Some places receive such ridiculous hype that they’re almost asking for a negative review before I even get there, and such is the case with Five Guys. I can’t even sugarcoat this review, or hold you in suspense about my opinion until the end, this place is completely overrated, overpriced, and not worth one ounce of hype. Now if you care to know more, I’ll tell you why.
First a little background on this hype train. Five Guys opened up maybe a year or two ago all over my home town of Boston, and all of my friends went nuts about how great this place was. Burger Boy put it to the test, and quickly dispelled all those rumors. When I was home earlier this year, one of my friends vehemently defended the quality of the burger, but my brother would not let me go try it. The locals’ argument is that it was the best burger in town, and way better than In-N-Out. Blasphemy! As I started discussing this chain with others, I quickly noticed a trend that anyone who lived in a city without In-N-Out but with Five Guys claimed that it was far superior, yet anyone with common sense and an In-N-Out nearby felt otherwise. This all made me quite curious to try it for myself.
Similar to what happened with Steak ‘n Shake in Vegas, when Five Guys first opened it was unapproachable. I refuse to wait 45 minutes even for a takeout fast food burger, so I’ve waited a few months for some of the hype and crowds to die down. Also I figured that they might have some kinks to work out and I’d rather try them at their best. There are three locations now in Vegas, with more on the way. I assume they are all similar in design; extremely simple, uninspired, and very utilitarian. The color scheme is eerily similar to In-N-Out, with the kitchen even more on display. The area for placing orders is defined by boxes of peanuts that are there for you to take to your table and snack on, and I assume maybe for their fry oil? I didn’t care enough to look into this. All over the walls of the restaurant were quotes from magazines, awards the chain has won, and other various accolades all printed on 11×17 sheets of paper and STAPLED to the wall. Classy. There were also larger signs touting similar content that were just screwed to the walls. Looking good so far.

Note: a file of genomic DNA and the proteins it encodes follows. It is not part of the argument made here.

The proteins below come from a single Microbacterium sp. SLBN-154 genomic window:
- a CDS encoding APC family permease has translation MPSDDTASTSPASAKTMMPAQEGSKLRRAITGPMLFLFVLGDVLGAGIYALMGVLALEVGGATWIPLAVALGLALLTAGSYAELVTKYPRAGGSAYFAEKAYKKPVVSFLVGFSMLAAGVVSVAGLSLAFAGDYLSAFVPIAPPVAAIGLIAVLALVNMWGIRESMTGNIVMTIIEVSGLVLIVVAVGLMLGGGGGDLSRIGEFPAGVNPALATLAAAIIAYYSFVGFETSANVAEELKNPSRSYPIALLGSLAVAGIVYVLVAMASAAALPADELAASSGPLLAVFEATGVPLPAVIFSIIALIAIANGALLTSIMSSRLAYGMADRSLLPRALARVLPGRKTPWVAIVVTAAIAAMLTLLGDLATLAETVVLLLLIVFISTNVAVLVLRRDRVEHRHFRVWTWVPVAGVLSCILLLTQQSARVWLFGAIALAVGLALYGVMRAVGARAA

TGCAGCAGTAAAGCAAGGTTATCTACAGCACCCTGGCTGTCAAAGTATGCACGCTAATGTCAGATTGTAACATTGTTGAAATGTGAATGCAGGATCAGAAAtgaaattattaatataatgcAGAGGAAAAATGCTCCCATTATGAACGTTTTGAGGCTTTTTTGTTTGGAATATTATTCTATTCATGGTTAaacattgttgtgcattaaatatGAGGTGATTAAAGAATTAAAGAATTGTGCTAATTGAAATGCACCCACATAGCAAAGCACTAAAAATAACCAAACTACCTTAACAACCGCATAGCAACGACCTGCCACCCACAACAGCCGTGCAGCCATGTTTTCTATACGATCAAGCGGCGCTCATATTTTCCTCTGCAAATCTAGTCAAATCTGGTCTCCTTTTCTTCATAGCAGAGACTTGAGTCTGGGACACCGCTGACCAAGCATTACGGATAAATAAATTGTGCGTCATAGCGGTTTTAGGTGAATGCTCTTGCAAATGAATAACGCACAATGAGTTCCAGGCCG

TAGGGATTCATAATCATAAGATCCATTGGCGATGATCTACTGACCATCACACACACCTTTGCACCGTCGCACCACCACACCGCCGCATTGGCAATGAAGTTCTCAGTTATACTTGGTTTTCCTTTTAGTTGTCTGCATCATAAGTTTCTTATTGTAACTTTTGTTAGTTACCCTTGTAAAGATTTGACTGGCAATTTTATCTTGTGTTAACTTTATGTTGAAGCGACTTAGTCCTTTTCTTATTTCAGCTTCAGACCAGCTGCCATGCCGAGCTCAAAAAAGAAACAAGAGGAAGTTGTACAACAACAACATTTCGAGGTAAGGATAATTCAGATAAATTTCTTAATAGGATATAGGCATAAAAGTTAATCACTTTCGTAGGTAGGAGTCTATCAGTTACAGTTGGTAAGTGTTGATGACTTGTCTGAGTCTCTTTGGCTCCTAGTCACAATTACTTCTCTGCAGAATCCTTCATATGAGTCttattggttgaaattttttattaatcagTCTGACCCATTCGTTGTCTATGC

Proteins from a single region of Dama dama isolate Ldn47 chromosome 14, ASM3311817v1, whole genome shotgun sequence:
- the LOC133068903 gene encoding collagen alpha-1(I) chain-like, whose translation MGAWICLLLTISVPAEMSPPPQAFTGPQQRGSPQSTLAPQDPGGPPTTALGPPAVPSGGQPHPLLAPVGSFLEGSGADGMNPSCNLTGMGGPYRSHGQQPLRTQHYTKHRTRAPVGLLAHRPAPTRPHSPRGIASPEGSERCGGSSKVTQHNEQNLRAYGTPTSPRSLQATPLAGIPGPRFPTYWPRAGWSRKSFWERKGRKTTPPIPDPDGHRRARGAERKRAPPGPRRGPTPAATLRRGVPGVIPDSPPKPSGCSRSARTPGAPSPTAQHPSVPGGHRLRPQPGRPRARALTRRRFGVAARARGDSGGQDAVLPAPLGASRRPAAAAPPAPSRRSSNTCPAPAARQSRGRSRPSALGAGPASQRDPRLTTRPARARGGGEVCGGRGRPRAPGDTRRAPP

The menu is a bit more complicated than our west coast friend, and doesn’t quite explain what’s going on with your order. Aside from the typical burger, they also offer veggie burgers and hot dogs, as well as an option for Cajun style fries. I went with the cheeseburger as I typically would, because the ‘little cheeseburger’ didn’t seem fitting. What I didn’t know until I started eating, and was even a bit unclear when I bit into it, was that the cheeseburger is actually a double. How anyone would know this based on looking at the menu is beyond me. You have your choice of many standard toppings like lettuce and tomato, which they make sure to point out are FREE, which I guess should make us feel special?